At the backdrop of the sharprise in their profit this year, leading commercial banks in the Nigeria have reported 132.1 percent rise in tax remittances to government in the nine months (9M’23) of this year.
The banks paid a total of N311.347 billion income tax during the period as against the N134.127billion they paid during the corresponding period of 2022, 9M’22.
According to the financial statements of the banks turned in to the Nigerian Exchange Limited recently, the banks’ profit before tax jumped 149.4 percent to N2.24 trillion from N898.9billion in the corresponding period of last year.
The banks that were covered by Vanguard findings includes Zenith Bank Plc, Guaranty Trust Holding Company Plc (GTCO), United Bank for Africa (UBA) Plc, Access Bank Group, First Bank Nigeria Holdings, Stanbic IBTC Holdings Plc, Fidelity Bank Plc, Sterling Bank Group, Wema Bank Plc, Unity Bank, and Jaiz Bank Plc.
Under the prevailing tax laws of Nigeria large corporations with a gross turnover of over N100 million are to pay a Company Income Tax rate of 30% on their profits to the Federal Government through the Federal Inland Revenue Service (FIRS).
Additionally, banks are also mandated to pay other taxes, such as Education Tax, Police Trust Fund levy among others.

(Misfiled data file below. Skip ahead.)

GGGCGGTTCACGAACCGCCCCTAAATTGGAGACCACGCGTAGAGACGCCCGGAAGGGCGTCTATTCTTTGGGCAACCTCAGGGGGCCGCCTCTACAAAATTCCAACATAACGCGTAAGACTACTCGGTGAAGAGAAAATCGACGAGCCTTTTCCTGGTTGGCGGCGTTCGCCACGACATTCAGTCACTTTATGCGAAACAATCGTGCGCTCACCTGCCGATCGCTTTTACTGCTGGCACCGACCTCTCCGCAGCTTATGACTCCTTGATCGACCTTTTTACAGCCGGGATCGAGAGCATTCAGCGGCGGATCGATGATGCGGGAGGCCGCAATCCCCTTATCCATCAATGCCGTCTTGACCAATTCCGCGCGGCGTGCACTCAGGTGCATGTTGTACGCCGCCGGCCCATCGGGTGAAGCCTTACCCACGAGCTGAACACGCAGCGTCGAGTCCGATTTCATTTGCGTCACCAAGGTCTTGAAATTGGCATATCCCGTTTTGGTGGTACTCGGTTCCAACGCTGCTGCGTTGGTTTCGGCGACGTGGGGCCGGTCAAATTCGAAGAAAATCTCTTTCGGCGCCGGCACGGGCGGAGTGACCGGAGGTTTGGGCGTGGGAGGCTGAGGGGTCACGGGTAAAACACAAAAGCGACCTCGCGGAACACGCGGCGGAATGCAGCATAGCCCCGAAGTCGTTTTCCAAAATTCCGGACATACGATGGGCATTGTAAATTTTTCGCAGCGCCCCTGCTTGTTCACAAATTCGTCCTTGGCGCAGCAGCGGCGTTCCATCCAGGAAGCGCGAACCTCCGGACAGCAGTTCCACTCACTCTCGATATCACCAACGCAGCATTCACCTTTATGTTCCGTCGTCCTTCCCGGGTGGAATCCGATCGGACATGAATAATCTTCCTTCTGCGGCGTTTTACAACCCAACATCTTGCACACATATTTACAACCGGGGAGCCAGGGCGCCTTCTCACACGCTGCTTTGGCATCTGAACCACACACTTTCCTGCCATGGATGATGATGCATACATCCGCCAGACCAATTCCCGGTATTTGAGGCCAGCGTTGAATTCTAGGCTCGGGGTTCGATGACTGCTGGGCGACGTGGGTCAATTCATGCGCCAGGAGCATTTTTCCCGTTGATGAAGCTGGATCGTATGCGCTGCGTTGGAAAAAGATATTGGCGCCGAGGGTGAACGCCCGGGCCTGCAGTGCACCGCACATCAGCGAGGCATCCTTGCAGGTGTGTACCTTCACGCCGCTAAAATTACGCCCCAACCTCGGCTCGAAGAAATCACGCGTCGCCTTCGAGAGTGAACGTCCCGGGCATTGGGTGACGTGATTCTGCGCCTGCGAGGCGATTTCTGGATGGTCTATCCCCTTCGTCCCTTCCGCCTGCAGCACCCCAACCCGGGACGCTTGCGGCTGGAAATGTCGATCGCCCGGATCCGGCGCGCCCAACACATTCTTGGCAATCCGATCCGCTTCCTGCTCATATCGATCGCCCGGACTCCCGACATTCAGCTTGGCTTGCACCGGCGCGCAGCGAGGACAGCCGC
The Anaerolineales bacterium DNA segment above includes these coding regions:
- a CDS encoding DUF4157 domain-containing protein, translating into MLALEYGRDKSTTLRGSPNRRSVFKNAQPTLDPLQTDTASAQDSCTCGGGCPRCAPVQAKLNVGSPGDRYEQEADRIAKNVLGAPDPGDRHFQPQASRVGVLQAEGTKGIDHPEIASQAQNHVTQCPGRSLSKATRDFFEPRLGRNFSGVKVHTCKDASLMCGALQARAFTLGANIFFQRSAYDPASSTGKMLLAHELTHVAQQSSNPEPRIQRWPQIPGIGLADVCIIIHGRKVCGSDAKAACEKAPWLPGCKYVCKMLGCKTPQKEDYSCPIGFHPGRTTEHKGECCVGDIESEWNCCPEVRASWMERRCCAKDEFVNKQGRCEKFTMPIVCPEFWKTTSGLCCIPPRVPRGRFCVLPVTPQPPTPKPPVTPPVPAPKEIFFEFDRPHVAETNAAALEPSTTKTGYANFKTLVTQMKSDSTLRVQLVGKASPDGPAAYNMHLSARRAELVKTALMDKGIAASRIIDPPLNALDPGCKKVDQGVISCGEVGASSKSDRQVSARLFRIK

A breakdown of the tax remittances shows that Zenith Bank, a tier-1 bank, paid the most income tax amounting to N70.864 billion in the 9M’23 compared with N28.218 billion in 9M’22.
It was followed by GTCO another Tier-1 bank which paid N65.786 billion in 9M’23 compared to N39.375billion in 9M’22.
UBA, also in Tier-1, occupied third position as it reported N52.795 billion as against N22.451billion in 9M’22. Access Corporation occupied fourth position posting N43.972 billion in 9M’23 as against N10.289 billion in 9M’22 while First Bank Nigeria Holdings followed with N33.831billion as against N14.203billion in 9M’22.
Tier-2 lender, Stanbic IBTC Holdings Plc, reported that its income tax expenses for the 9M’23 increased to N20.209 billion from N13.761billion in the preceding year while Fidelity Bank’s income tax expenses increased to N19.239 billion from N2.834 billion in 9M’22. Wema Bank’s income tax expenses stood at N2.876 billion as against N1.277 billion in 9M’22. It was followed by Sterling Bank Group posting N1.317 billion as against N 965 million in 9M’22.
JAIZ Bank, a Non-interest lender’s income tax expenses increased to N0.267 billion in 9M’23 from N577 million in the preceding period.
Unity Bank reported least income tax expense of N191million as against N177 million incurred by the lender in 2022.
Commenting on this development, analysts at FSL Securities Limited, said: “Although the increase in the tax payment is commendable, thanks to improvements in tax administration and collection efficiency, nevertheless, Nigeria’s tax revenue-to-GDP ratio is low even when compared with sub-Saharan African peers.
“Going forward, we expect the present administration to grow non-oil-related taxes by further broadening the tax base and improving on collection efficiency. Government should equally play its role by ensuring that it provides the essential infrastructure that would help the banks to make higher profit.”